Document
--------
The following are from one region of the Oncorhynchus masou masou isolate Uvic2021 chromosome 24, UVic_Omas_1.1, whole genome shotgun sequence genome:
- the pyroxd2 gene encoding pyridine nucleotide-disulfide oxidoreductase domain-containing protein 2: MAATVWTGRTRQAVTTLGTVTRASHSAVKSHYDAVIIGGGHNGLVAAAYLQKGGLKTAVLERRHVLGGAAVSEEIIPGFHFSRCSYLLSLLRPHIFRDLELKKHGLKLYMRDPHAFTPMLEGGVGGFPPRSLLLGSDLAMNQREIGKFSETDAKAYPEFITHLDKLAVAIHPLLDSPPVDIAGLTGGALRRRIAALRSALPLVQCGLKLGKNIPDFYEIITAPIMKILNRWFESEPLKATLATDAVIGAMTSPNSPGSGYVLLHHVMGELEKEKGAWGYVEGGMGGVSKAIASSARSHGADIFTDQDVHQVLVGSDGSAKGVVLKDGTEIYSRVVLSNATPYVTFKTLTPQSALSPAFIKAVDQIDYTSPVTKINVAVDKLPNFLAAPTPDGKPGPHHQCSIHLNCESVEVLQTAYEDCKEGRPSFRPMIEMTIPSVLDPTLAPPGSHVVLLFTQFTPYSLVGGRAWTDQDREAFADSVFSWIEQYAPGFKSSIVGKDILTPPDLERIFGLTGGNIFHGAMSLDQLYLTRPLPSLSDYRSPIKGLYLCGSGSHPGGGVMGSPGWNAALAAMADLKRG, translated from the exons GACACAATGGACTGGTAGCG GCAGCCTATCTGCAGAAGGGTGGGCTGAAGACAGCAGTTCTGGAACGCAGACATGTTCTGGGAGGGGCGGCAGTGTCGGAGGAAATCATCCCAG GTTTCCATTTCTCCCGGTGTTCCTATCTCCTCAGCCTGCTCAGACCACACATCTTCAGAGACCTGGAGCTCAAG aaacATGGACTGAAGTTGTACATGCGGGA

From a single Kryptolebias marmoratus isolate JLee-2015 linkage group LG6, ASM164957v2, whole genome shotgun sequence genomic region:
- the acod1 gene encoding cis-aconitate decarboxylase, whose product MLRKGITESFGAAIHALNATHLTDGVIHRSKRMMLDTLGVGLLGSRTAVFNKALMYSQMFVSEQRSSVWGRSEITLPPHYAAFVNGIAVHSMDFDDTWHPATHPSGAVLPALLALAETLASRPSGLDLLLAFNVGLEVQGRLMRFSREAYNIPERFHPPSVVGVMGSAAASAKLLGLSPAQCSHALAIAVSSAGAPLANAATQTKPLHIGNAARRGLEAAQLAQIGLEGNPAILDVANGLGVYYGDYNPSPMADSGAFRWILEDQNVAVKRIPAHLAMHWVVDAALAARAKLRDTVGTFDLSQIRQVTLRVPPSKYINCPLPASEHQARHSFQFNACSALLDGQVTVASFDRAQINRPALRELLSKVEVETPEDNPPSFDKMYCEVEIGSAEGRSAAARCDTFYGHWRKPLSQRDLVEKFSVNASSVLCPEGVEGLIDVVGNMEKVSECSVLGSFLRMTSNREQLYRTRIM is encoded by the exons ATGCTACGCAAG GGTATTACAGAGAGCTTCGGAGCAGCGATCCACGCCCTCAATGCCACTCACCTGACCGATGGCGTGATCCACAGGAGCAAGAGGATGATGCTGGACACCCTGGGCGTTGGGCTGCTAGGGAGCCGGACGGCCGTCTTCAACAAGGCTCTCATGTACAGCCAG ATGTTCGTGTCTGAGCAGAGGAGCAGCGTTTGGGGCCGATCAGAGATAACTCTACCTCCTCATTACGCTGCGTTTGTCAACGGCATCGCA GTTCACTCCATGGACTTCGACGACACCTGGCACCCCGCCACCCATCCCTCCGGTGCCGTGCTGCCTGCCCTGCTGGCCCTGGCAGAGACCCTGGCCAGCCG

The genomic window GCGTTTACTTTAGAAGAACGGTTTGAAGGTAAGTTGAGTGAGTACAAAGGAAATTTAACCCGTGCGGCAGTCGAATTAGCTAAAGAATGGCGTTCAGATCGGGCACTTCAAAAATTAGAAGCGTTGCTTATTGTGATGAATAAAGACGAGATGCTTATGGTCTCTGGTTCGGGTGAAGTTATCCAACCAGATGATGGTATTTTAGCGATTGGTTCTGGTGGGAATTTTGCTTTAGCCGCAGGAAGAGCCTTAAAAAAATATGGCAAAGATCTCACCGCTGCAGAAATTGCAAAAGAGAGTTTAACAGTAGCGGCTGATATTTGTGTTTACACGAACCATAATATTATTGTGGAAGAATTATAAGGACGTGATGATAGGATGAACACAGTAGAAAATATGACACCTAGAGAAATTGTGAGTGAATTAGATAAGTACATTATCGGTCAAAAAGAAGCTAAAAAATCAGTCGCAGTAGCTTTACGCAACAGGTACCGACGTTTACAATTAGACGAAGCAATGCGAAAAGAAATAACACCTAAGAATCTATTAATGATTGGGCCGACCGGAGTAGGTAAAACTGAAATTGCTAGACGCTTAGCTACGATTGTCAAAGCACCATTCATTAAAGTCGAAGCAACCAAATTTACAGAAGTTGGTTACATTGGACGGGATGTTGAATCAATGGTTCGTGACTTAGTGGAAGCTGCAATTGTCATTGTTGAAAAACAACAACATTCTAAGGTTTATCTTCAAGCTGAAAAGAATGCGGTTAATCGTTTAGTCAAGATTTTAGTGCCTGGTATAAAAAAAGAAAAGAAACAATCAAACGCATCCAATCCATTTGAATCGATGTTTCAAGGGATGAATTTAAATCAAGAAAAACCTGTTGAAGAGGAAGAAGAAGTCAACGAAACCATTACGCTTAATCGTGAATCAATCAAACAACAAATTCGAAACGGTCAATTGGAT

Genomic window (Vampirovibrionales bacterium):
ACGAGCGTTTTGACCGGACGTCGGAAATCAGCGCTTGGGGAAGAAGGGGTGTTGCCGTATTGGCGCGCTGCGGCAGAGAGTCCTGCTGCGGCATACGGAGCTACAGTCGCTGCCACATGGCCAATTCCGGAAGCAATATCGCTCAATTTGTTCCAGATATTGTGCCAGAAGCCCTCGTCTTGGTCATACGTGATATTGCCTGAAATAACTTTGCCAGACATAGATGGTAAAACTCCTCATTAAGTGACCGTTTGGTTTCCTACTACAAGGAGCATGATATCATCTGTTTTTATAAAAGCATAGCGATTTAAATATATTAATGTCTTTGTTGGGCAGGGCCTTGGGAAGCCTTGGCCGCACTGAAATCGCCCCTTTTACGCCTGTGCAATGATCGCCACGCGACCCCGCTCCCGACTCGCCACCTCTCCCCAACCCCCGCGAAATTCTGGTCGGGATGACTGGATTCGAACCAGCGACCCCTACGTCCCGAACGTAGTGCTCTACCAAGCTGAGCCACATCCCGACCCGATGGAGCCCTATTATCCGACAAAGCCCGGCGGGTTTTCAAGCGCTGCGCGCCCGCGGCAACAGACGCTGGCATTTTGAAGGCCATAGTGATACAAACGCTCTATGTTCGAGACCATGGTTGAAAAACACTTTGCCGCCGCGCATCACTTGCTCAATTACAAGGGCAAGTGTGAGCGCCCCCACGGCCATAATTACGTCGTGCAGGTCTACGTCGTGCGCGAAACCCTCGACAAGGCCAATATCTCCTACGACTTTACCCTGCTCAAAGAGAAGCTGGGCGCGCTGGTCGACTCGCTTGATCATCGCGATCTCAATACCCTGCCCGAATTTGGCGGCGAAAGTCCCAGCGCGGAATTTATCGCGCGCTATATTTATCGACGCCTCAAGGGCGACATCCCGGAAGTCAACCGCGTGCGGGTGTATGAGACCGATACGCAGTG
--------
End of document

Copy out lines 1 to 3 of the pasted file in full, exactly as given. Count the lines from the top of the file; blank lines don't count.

The following are from one region of the Oncorhynchus masou masou isolate Uvic2021 chromosome 24, UVic_Omas_1.1, whole genome shotgun sequence genome:
- the pyroxd2 gene encoding pyridine nucleotide-disulfide oxidoreductase domain-containing protein 2: MAATVWTGRTRQAVTTLGTVTRASHSAVKSHYDAVIIGGGHNGLVAAAYLQKGGLKTAVLERRHVLGGAAVSEEIIPGFHFSRCSYLLSLLRPHIFRDLELKKHGLKLYMRDPHAFTPMLEGGVGGFPPRSLLLGSDLAMNQREIGKFSETDAKAYPEFITHLDKLAVAIHPLLDSPPVDIAGLTGGALRRRIAALRSALPLVQCGLKLGKNIPDFYEIITAPIMKILNRWFESEPLKATLATDAVIGAMTSPNSPGSGYVLLHHVMGELEKEKGAWGYVEGGMGGVSKAIASSARSHGADIFTDQDVHQVLVGSDGSAKGVVLKDGTEIYSRVVLSNATPYVTFKTLTPQSALSPAFIKAVDQIDYTSPVTKINVAVDKLPNFLAAPTPDGKPGPHHQCSIHLNCESVEVLQTAYEDCKEGRPSFRPMIEMTIPSVLDPTLAPPGSHVVLLFTQFTPYSLVGGRAWTDQDREAFADSVFSWIEQYAPGFKSSIVGKDILTPPDLERIFGLTGGNIFHGAMSLDQLYLTRPLPSLSDYRSPIKGLYLCGSGSHPGGGVMGSPGWNAALAAMADLKRG, translated from the exons GACACAATGGACTGGTAGCG GCAGCCTATCTGCAGAAGGGTGGGCTGAAGACAGCAGTTCTGGAACGCAGACATGTTCTGGGAGGGGCGGCAGTGTCGGAGGAAATCATCCCAG GTTTCCATTTCTCCCGGTGTTCCTATCTCCTCAGCCTGCTCAGACCACACATCTTCAGAGACCTGGAGCTCAAG aaacATGGACTGAAGTTGTACATGCGGGA

From a single Kryptolebias marmoratus isolate JLee-2015 linkage group LG6, ASM164957v2, whole genome shotgun sequence genomic region: